The Tax Justice Network Africa (TJNA) has warned of increased illicit financial flows from Kenya and Africa to other countries in the wake of the Covid-19 pandemic.
The tax justice lobby group yesterday revealed that with the onslaught of the global coronavirus pandemic, there are concerns that the scale and scope of illicit financial flows (IFFs) facilitated by unscrupulous government officials and other non-state actors could be increasing.
“While authorities focus on the pandemic, other actors should not be distracted. For African countries to stand on their feet economically and finance their own development, they need to seal the loopholes facilitating outflow of resources, at the same time encourage creative and innovative ways to finance the development agenda,” said Alvin Mosioma, the Executive Director TJNA.
Mosioma, through a statement sent to newsrooms, pointed out that Africa is endowed with significant natural resource wealth and with good husbandry could finance its own development. He observed that there however exist illegal cross border movement of money and capital that threatens Kenya’s and the continent’s sustainable development and have been growing every year.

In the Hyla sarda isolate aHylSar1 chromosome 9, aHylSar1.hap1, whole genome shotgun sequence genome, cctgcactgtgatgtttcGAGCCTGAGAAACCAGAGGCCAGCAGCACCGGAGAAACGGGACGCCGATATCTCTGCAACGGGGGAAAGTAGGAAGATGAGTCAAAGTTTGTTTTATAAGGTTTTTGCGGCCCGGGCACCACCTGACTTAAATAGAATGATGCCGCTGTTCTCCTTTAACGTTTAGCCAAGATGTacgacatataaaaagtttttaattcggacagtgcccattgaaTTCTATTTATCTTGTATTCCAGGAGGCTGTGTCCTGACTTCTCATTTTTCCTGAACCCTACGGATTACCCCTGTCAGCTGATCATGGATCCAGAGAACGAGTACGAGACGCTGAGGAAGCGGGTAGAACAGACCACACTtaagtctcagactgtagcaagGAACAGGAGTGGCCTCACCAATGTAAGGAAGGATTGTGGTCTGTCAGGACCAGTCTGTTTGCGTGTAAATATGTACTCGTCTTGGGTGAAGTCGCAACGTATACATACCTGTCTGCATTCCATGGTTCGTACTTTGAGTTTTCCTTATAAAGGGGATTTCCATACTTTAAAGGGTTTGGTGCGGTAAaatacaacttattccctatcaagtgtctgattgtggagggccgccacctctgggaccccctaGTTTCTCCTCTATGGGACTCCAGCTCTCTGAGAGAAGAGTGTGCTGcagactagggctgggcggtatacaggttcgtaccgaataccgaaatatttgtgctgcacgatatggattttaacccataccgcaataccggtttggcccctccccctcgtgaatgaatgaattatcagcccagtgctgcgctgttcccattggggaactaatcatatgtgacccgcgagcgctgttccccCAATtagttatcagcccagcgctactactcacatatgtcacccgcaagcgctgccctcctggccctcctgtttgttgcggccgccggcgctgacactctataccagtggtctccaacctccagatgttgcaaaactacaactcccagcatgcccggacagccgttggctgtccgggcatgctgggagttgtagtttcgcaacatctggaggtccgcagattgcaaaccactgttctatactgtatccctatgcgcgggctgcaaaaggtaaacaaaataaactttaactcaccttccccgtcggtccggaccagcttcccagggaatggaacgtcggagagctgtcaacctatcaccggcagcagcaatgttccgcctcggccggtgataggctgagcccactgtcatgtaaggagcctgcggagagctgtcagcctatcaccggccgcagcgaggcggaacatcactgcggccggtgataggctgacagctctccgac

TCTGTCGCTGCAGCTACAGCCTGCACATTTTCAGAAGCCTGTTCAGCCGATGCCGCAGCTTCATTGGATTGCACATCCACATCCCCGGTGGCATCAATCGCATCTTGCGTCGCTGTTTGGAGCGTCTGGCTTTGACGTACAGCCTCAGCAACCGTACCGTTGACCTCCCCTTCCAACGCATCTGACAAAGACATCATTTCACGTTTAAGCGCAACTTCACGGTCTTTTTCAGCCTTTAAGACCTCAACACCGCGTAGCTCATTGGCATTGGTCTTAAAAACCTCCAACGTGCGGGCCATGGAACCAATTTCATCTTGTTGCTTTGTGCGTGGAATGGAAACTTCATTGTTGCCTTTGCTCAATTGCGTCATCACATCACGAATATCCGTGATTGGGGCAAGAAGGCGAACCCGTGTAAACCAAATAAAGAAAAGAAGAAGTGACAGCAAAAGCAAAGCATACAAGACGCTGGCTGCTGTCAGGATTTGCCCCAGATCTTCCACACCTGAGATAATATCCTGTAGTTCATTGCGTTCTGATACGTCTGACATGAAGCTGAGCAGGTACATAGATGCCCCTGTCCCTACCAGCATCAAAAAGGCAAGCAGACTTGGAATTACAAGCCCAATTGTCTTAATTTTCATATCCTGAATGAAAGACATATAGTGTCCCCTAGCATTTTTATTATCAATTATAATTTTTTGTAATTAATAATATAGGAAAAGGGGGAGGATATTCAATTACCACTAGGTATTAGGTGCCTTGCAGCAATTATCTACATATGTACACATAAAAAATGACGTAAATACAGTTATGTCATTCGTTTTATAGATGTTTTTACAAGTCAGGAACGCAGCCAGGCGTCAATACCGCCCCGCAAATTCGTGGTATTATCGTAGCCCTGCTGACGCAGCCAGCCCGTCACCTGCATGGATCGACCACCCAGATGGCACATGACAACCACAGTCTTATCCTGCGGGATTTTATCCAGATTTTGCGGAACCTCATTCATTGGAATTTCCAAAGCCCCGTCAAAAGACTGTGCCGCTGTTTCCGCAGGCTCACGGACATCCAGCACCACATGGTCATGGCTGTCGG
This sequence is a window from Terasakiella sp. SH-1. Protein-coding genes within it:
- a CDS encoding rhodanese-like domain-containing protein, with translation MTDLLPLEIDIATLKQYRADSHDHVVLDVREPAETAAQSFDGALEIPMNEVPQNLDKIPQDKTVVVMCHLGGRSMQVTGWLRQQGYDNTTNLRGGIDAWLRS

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“It is the role of the civil society to advocate for increased transparency around public revenues and expenditures. The media should also invest in improving their skills for in-depth investigations and expose abuses for action to be taken,” he added.
The executive director also said that despite having achieved independence well over fifty years ago, the global financial and tax systems are rigged against the interest of African countries.
This, he said, has severely affected the sovereignty of African nations by undermining domestic revenue mobilisation in Africa that is required for public spending and investment, forcing many governments to borrow and rely on overseas development assistance.
“Trade unions should take advantage of their regional presence and explore possibilities of collaborating with non-state actors to combat IFFs in Africa,” said Mosioma.
Rachel Etter-Phoya of Tax Justice Network said that Africa is home to the world’s largest arable landmass; second largest and longest rivers and its second-largest tropical forest. According to a study by the African Development Bank Group, the total value added of its fisheries and aquaculture sector alone is estimated at USD 24 billion (Sh2.4Trn).
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“These flows out of the continent and associated revenue losses dwarf finance that flows inward in the form of overseas development assistance, remittances and loans,” she said.